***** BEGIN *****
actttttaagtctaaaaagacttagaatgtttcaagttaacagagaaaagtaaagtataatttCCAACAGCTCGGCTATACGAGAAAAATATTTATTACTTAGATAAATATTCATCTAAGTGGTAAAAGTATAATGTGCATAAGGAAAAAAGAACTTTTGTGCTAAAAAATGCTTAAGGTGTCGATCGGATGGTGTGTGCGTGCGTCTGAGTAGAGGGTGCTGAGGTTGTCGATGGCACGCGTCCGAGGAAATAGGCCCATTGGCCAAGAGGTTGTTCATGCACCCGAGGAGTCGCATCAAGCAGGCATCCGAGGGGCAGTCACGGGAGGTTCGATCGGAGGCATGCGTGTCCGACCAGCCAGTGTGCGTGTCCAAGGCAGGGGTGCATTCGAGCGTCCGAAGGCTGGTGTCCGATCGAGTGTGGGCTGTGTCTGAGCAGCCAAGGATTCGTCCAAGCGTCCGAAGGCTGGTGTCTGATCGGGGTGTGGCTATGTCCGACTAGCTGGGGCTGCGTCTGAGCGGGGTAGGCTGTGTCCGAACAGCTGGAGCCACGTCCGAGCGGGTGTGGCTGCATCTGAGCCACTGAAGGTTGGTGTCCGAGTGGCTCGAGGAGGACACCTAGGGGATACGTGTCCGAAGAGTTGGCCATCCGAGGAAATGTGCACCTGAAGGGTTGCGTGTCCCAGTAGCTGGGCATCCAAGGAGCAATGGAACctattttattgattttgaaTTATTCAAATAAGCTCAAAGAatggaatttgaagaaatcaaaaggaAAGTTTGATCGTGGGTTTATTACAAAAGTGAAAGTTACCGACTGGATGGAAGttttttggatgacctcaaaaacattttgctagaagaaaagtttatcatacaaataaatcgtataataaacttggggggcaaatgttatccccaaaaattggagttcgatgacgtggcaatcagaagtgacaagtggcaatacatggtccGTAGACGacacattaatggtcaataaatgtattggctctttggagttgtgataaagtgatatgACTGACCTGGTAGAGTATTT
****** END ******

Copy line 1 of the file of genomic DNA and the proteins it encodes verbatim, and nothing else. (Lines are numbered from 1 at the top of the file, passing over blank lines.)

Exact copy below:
actttttaagtctaaaaagacttagaatgtttcaagttaacagagaaaagtaaagtataatttCCAACAGCTCGGCTATACGAGAAAAATATTTATTACTTAGATAAATATTCATCTAAGTGGTAAAAGTATAATGTGCATAAGGAAAAAAGAACTTTTGTGCTAAAAAATGCTTAAGGTGTCGATCGGATGGTGTGTGCGTGCGTCTGAGTAGAGGGTGCTGAGGTTGTCGATGGCACGCGTCCGAGGAAATAGGCCCATTGGCCAAGAGGTTGTTCATGCACCCGAGGAGTCGCATCAAGCAGGCATCCGAGGGGCAGTCACGGGAGGTTCGATCGGAGGCATGCGTGTCCGACCAGCCAGTGTGCGTGTCCAAGGCAGGGGTGCATTCGAGCGTCCGAAGGCTGGTGTCCGATCGAGTGTGGGCTGTGTCTGAGCAGCCAAGGATTCGTCCAAGCGTCCGAAGGCTGGTGTCTGATCGGGGTGTGGCTATGTCCGACTAGCTGGGGCTGCGTCTGAGCGGGGTAGGCTGTGTCCGAACAGCTGGAGCCACGTCCGAGCGGGTGTGGCTGCATCTGAGCCACTGAAGGTTGGTGTCCGAGTGGCTCGAGGAGGACACCTAGGGGATACGTGTCCGAAGAGTTGGCCATCCGAGGAAATGTGCACCTGAAGGGTTGCGTGTCCCAGTAGCTGGGCATCCAAGGAGCAATGGAACctattttattgattttgaaTTATTCAAATAAGCTCAAAGAatggaatttgaagaaatcaaaaggaAAGTTTGATCGTGGGTTTATTACAAAAGTGAAAGTTACCGACTGGATGGAAGttttttggatgacctcaaaaacattttgctagaagaaaagtttatcatacaaataaatcgtataataaacttggggggcaaatgttatccccaaaaattggagttcgatgacgtggcaatcagaagtgacaagtggcaatacatggtccGTAGACGacacattaatggtcaataaatgtattggctctttggagttgtgataaagtgatatgACTGACCTGGTAGAGTATTT